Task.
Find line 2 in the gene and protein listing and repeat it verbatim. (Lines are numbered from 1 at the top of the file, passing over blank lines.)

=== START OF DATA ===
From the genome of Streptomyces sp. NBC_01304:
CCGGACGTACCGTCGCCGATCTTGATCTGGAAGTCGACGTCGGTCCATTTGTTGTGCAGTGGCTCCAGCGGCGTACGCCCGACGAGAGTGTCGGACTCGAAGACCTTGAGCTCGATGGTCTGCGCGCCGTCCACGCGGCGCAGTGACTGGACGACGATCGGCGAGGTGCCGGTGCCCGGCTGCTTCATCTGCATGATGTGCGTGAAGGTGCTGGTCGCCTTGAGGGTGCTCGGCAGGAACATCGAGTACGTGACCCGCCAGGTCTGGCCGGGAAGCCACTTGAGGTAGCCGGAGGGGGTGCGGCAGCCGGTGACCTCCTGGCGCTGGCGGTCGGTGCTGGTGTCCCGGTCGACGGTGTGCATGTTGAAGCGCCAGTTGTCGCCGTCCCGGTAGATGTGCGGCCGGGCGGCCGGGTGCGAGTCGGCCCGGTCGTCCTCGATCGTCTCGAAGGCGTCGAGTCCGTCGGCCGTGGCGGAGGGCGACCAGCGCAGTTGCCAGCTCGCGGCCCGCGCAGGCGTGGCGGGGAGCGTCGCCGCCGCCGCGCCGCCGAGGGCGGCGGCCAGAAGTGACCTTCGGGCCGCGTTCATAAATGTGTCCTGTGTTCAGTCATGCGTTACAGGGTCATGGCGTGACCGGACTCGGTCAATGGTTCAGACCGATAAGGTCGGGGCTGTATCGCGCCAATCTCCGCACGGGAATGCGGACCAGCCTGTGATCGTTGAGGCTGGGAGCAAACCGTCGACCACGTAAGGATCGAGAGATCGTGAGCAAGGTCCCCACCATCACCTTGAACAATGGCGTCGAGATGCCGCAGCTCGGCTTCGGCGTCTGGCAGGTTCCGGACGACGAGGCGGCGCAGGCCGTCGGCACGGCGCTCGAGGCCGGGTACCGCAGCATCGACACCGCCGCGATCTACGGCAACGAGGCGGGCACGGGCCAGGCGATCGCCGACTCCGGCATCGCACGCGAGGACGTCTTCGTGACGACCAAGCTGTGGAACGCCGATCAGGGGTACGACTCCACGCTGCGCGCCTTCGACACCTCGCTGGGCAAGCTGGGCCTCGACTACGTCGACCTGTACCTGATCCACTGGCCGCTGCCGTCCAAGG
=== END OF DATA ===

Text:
CCGGACGTACCGTCGCCGATCTTGATCTGGAAGTCGACGTCGGTCCATTTGTTGTGCAGTGGCTCCAGCGGCGTACGCCCGACGAGAGTGTCGGACTCGAAGACCTTGAGCTCGATGGTCTGCGCGCCGTCCACGCGGCGCAGTGACTGGACGACGATCGGCGAGGTGCCGGTGCCCGGCTGCTTCATCTGCATGATGTGCGTGAAGGTGCTGGTCGCCTTGAGGGTGCTCGGCAGGAACATCGAGTACGTGACCCGCCAGGTCTGGCCGGGAAGCCACTTGAGGTAGCCGGAGGGGGTGCGGCAGCCGGTGACCTCCTGGCGCTGGCGGTCGGTGCTGGTGTCCCGGTCGACGGTGTGCATGTTGAAGCGCCAGTTGTCGCCGTCCCGGTAGATGTGCGGCCGGGCGGCCGGGTGCGAGTCGGCCCGGTCGTCCTCGATCGTCTCGAAGGCGTCGAGTCCGTCGGCCGTGGCGGAGGGCGACCAGCGCAGTTGCCAGCTCGCGGCCCGCGCAGGCGTGGCGGGGAGCGTCGCCGCCGCCGCGCCGCCGAGGGCGGCGGCCAGAAGTGACCTTCGGGCCGCGTTCATAAATGTGTCCTGTGTTCAGTCATGCGTTACAGGGTCATGGCGTGACCGGACTCGGTCAATGGTTCAGACCGATAAGGTCGGGGCTGTATCGCGCCAATCTCCGCACGGGAATGCGGACCAGCCTGTGATCGTTGAGGCTGGGAGCAAACCGTCGACCACGTAAGGATCGAGAGATCGTGAGCAAGGTCCCCACCATCACCTTGAACAATGGCGTCGAGATGCCGCAGCTCGGCTTCGGCGTCTGGCAGGTTCCGGACGACGAGGCGGCGCAGGCCGTCGGCACGGCGCTCGAGGCCGGGTACCGCAGCATCGACACCGCCGCGATCTACGGCAACGAGGCGGGCACGGGCCAGGCGATCGCCGACTCCGGCATCGCACGCGAGGACGTCTTCGTGACGACCAAGCTGTGGAACGCCGATCAGGGGTACGACTCCACGCTGCGCGCCTTCGACACCTCGCTGGGCAAGCTGGGCCTCGACTACGTCGACCTGTACCTGATCCACTGGCCGCTGCCGTCCAAGG